Daytona 500 2014 is Sunday, Insurance for Drivers and Crews is Necessary Both On and Off the Racing Track
According to Bleacher Report, there are plenty of replacement cars on the track at Daytona, and there need to be. The first session in Wednesday’s Sprint Cup Series practice at Daytona International Speedway was cut short after a multi-car crash occurred on the frontstretch. (Bleach Report, Daytona 500 2014, Darkhorse Contenders to win it all, February 20, 2014).
Fox News reports that Rookie Parker Kligerman, who was one of the seven drivers involved in the accident, slid on his roof down the frontstretch after he made contact with Paul Menard. Kligerman’s No. 30 Swan Racing Toyota went on top of Menard’s No. 27 Richard Childress Racing Chevrolet and then plowed into the SAFER barrier and catchfence before it rolled over onto its roof. (Fox News, Multi-car crash interrupts Daytona 500 practice, February 19, 2014)
“Injuries aren’t limited to the track but can happen off the track just as easily. Disability insurance doesn’t discriminate based on where the injury occurred, just that it affects the ability to work,” says Frank N. Darras, America’s disability insurance lawyer to the pros.
Bobby Labonte, a NASCAR Sprint Cup Series driver with 21 career wins, broke three ribs after a bicycle accident and suffered lung damage, causing him to miss out on three weeks of racing. Drivers need the income protection individual disability insurance will provide for those times when an injury keeps them off the track.
Darras says that disability insurance payments can help cover extra costs that health insurance won’t, like rent and utilities along with food and clothing for the family. Consider Formula One champion Michael Schumacher who injured his head while skiing with his son and has been in an artificially induced coma since late December. Brain injuries are extremely serious and require extensive rehabilitation. While he is disabled, his family has the potential to use disability benefits to cover their expenses. (ESPN Formula One, Schumacher undergoes brain surgery, December 30, 2013)
Most importantly, disability insurance covers athletes in the event they are injured while racing, like Dario Franchitti was, at the Grand Prix of Houston in 2013. Franchitti has undergone multiple surgeries on his right ankle but also suffered a concussion and two broken vertebrae as a result of his crash. On the advice of his doctors, Franchitti decided to end his racing career to prevent a more serious injury in the future. The monthly benefits from a private disability insurance policy would keep him living in the comfort he is accustomed. (NASCAR.com, Crash injuries force Dario Franchitti to retire, November 14, 2013)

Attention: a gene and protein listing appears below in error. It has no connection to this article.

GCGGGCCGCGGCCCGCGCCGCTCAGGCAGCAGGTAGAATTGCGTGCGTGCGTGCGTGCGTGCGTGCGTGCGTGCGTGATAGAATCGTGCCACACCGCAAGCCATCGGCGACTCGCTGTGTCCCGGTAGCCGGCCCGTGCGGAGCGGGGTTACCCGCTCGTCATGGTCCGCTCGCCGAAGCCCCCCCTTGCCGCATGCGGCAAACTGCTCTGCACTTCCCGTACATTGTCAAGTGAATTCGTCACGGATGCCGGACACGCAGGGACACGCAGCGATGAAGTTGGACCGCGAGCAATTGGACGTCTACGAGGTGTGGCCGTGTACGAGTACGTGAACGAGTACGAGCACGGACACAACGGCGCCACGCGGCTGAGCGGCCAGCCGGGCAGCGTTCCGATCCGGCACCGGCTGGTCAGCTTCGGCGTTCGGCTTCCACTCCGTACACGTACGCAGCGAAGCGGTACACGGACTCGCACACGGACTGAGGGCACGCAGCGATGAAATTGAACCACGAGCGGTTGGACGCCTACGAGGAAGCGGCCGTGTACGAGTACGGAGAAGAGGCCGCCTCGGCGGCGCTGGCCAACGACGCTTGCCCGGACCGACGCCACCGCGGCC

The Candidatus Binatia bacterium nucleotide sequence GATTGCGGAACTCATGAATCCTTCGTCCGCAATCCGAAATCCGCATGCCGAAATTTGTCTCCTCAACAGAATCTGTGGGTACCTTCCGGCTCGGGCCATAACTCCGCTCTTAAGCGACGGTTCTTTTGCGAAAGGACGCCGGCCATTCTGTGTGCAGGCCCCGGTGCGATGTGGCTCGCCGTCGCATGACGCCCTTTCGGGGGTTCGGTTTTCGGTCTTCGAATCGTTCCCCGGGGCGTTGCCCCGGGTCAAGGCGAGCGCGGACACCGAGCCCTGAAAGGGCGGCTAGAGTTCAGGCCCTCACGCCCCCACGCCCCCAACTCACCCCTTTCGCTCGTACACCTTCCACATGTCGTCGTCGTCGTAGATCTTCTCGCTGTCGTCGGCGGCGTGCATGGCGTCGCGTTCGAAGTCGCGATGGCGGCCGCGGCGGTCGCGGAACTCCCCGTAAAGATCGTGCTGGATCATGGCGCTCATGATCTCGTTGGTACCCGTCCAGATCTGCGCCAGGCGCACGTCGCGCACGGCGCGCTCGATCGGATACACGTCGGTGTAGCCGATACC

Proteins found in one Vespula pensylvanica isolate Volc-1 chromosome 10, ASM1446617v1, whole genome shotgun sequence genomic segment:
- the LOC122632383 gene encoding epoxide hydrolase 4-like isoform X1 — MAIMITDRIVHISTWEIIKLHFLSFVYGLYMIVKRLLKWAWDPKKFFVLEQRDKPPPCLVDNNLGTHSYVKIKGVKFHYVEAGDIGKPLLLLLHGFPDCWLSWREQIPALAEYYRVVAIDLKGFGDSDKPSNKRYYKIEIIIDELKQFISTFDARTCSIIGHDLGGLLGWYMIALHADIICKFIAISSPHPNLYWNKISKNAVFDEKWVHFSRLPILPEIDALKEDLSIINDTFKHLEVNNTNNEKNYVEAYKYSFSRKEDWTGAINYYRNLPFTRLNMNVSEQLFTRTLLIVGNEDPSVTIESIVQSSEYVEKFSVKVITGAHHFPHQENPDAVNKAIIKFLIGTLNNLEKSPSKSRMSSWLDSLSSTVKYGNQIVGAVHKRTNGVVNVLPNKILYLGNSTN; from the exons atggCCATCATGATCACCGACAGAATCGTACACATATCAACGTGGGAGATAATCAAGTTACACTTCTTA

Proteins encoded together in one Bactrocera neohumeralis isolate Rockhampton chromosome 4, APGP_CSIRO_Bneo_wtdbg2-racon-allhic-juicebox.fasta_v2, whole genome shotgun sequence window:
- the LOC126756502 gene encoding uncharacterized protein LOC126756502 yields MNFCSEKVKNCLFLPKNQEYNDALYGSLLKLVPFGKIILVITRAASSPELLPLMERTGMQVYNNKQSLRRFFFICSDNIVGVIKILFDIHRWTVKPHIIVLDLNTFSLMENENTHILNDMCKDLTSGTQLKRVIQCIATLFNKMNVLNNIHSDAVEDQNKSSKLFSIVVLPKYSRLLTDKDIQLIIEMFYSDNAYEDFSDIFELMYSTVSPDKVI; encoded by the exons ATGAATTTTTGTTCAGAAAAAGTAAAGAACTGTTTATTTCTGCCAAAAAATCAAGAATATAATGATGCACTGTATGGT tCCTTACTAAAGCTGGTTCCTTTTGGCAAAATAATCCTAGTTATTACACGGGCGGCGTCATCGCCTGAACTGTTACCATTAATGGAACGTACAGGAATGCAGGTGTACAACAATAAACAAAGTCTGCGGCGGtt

“For pro athletes in such a risky sport, the safety of the drivers is never a sure thing,” says Darras. “What if a crash like Franchitti’s was more serious and caused his driving career to end? Own-occupation policies aid professional athletes in protecting their income should they be severely injured and are unable to work in their chosen career. ”
Take for example, driver Tony Stewart. He was in a vicious wreck during a sprint car race in Iowa last Aug. 5. According to USA Today, NASCAR superstars’ performances often dip precipitously after serious injuries in their 40s, Stewart is in his early 40’s. His fans hope his leg heals enough so he’ll be able to use his agility and skill to maneuver the car and race again. If he is unable to partake in racing again due to his leg injury, an own-occupation disability insurance policy would provide him with monthly benefits whether this was his first year racing or his twentieth, says Darras.
Private “own-occupation” disability insurance tends to be the main choice amongst professional athletes. The policy pays benefits based on their specific “own-occupation” regardless of whether they find a job elsewhere such as contributing to a sports network as a broadcaster. These private disability benefits pay even if they can supplement their new income in a new separate occupation.
“After making 521 consecutive starts in NASCAR’s premier series, Stewart has missed 15 races. And while the prolonged absence might not carry the physical risk it would for athletes whose agility and speed can be robbed by being hurt, it still leaves much at stake for the driver-owner of Stewart-Haas Racing,” (Is Tony Stewart up to speed? Injury return could be tough: USA Today, February 14, 2014).
While Stewart is a good example of a driver who can make a comeback, others aren’t so lucky and must rely on the benefits from their individual disability insurance policy while they search for another job with a different skill set, says Darras.
“Consulting with an experienced disability insurance lawyer is in every pro athletes best interest. Discuss how much insurance to buy so you can receive a fair amount based on your salary and incentives. Make sure you review the fine print with an expert along with examining any loopholes that may be written into the policy,” says Darras.